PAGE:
Relationship Fitness

P19 E1: Love is an emotion. Love is a verb.

In the poetic musings and dramatic portrayals that saturate our media and literature, love is often presented as a profound, all-consuming emotion that dictates our actions and shapes our lives. However, while love is undeniably a powerful feeling that can evoke everything from ecstatic happiness to rage, successful relationships also, crucially, leverage it as an action.


Love, as an emotion, naturally fluctuates, influenced by countless factors, e.g., stress, exhaustion, joy, excitement. If we rely solely on our feelings to guide and sustain our relationships, we may find our relationship struggling on days when that loving feeling isn’t as strong.


Understanding love as a verb means recognizing that our actions can—and should—express love even when the emotion feels distant. This perspective is especially vital during the inevitable relationship conflicts. Common disagreements over chores, finances, or parenting strategies can erode the feelings of trust and love if they are not addressed. Even when you’re extremely annoyed and triggered, remember that you love your partner. So, take a deep breath, calm down, and listen to her point of view. By consciously choosing to act with love, by prioritizing understanding and empathy, you’ll be able to navigate conflicts even as you strengthen the foundations of your relationship.


Love as an action is about the daily choices we make to support, cherish, and affirm our partners, even when we’re irritated, mistrustful, or angry. Love actions could be as simple as doing a household chore without being asked, planning a special date night to break the routine, or offering words of encouragement during a challenging time. Each of these actions strengthens the bonds of love, building trust and commitment beyond the fluctuating sensations of affection.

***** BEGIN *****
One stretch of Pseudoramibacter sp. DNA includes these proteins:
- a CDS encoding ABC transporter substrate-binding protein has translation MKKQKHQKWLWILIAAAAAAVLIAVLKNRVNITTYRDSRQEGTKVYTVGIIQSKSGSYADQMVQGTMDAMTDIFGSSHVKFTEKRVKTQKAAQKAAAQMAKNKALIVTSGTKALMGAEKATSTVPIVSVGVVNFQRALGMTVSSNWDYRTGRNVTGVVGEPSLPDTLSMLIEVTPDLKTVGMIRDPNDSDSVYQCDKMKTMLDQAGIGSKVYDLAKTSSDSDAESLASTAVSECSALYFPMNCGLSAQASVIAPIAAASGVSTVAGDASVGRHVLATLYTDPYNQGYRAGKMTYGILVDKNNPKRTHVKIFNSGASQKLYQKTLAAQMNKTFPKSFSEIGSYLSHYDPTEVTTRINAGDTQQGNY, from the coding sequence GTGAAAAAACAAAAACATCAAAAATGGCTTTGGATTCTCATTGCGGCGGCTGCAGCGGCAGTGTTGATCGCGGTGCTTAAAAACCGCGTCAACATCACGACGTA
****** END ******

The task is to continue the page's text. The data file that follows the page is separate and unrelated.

Conflicts in relationships and elsewhere trigger a primal fight-or-flight response. Our bodies prepare for a fight, which has been a part of human survival for over 200,000 years. Overcoming this instinct isn’t just about suppressing a natural reaction; it’s about evolving our responses to align with our relational goals. It requires a high degree of self-awareness—to catch oneself when about to speak harshly, to recognize when one is not truly listening, or when one is acting out of self-protection rather than partnership.


The real test of love’s verb form is in these moments of tension, where the easy reaction might be to stonewall (withdraw emotionally) or lash out. Choosing instead to engage constructively, to remain present and connected, reflects a mature understanding of love as a sustained series of actions. In any relationship conflict, remember that if one person wins, the relationship loses due to the damage inflicted on the other person.


By understanding love as a verb, we can shift our approach to relationships from purely reactive based on our emotions to proactive and deliberate. This shift not only helps in smoothing over conflicts but also deepens the intimacy, trust, and connection between partners, making the relationship more resilient and fulfilling over time. Through consistent, loving actions, we demonstrate to our partners that love is not just something we feel but something we do, every day.

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Luis Maimoni is a licensed marriage and family therapist specializing in relationships of all kinds, including men having relationship difficulties. Luis offers a no cost, no obligation consultation.

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